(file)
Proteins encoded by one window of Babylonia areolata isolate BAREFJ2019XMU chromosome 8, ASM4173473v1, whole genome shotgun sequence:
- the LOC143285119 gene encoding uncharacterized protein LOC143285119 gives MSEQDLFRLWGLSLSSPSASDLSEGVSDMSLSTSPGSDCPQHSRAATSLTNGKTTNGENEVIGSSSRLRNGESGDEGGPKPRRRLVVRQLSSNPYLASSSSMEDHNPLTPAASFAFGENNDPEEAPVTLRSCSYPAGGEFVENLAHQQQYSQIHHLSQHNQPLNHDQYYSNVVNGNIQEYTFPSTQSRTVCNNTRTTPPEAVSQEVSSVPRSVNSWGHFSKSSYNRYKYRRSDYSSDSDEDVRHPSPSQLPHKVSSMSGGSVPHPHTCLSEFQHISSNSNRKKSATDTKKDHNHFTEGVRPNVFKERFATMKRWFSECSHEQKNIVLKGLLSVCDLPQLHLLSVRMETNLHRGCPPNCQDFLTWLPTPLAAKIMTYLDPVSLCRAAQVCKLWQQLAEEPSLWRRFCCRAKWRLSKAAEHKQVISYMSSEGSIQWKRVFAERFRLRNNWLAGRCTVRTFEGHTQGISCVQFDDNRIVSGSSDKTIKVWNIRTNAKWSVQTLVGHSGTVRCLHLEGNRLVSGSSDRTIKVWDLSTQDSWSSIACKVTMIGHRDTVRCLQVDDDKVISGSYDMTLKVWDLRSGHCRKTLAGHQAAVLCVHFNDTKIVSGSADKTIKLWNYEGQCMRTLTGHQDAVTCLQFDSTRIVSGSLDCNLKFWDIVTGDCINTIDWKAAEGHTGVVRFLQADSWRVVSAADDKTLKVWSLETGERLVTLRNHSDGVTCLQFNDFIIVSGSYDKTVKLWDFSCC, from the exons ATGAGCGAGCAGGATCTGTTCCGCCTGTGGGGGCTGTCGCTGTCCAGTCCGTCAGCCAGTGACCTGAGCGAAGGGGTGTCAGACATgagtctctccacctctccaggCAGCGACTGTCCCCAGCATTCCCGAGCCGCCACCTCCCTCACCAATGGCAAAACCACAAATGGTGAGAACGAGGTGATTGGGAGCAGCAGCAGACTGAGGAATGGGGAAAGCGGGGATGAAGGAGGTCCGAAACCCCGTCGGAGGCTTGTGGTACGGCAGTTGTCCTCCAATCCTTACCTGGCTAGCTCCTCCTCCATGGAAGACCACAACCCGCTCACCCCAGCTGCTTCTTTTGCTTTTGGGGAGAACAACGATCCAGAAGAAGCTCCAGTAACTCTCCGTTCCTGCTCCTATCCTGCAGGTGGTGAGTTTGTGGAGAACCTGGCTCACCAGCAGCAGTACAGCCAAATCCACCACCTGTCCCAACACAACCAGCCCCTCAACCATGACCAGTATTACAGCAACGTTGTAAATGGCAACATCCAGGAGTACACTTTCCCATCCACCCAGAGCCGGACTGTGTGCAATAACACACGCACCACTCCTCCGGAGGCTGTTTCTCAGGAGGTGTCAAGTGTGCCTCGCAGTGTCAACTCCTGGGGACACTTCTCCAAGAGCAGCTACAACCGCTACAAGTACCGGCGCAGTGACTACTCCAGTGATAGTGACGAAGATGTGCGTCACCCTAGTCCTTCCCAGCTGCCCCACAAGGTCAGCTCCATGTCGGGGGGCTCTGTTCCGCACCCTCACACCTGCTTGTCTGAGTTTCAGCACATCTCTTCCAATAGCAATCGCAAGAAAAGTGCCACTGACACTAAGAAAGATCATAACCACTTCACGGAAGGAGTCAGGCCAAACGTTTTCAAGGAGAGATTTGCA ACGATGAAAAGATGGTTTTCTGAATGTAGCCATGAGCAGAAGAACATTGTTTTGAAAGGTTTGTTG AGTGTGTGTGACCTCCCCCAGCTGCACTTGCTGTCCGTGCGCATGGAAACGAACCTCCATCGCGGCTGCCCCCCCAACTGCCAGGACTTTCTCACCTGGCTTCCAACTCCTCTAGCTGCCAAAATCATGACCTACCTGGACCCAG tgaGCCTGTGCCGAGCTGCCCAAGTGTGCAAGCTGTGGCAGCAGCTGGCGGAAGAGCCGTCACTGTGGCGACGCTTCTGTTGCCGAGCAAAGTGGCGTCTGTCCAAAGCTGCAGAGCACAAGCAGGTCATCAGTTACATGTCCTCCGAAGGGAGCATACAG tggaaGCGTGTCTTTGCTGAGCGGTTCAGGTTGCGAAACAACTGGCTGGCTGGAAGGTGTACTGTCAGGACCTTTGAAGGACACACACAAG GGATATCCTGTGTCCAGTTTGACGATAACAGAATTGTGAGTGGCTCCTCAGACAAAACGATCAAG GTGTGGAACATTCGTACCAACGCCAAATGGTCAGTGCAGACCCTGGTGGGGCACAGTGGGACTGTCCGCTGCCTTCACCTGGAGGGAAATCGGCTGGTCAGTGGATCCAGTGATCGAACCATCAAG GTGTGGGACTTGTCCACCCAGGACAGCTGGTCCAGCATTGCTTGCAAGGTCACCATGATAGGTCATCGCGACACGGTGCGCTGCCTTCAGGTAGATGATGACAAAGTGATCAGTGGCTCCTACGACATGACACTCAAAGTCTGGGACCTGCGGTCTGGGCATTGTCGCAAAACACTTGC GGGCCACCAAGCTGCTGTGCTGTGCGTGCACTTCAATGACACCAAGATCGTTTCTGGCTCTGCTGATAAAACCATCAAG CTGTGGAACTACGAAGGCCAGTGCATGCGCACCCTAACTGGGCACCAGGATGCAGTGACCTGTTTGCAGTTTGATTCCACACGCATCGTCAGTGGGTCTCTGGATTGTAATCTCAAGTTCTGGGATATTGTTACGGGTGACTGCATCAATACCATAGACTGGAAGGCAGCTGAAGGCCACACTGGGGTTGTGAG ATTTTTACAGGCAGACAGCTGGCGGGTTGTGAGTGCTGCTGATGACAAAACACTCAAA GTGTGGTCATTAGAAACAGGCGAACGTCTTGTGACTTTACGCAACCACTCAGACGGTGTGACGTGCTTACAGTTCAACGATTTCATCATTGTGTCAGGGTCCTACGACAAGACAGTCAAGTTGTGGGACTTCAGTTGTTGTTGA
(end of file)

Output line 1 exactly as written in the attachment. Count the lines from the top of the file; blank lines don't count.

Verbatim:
Proteins encoded by one window of Babylonia areolata isolate BAREFJ2019XMU chromosome 8, ASM4173473v1, whole genome shotgun sequence: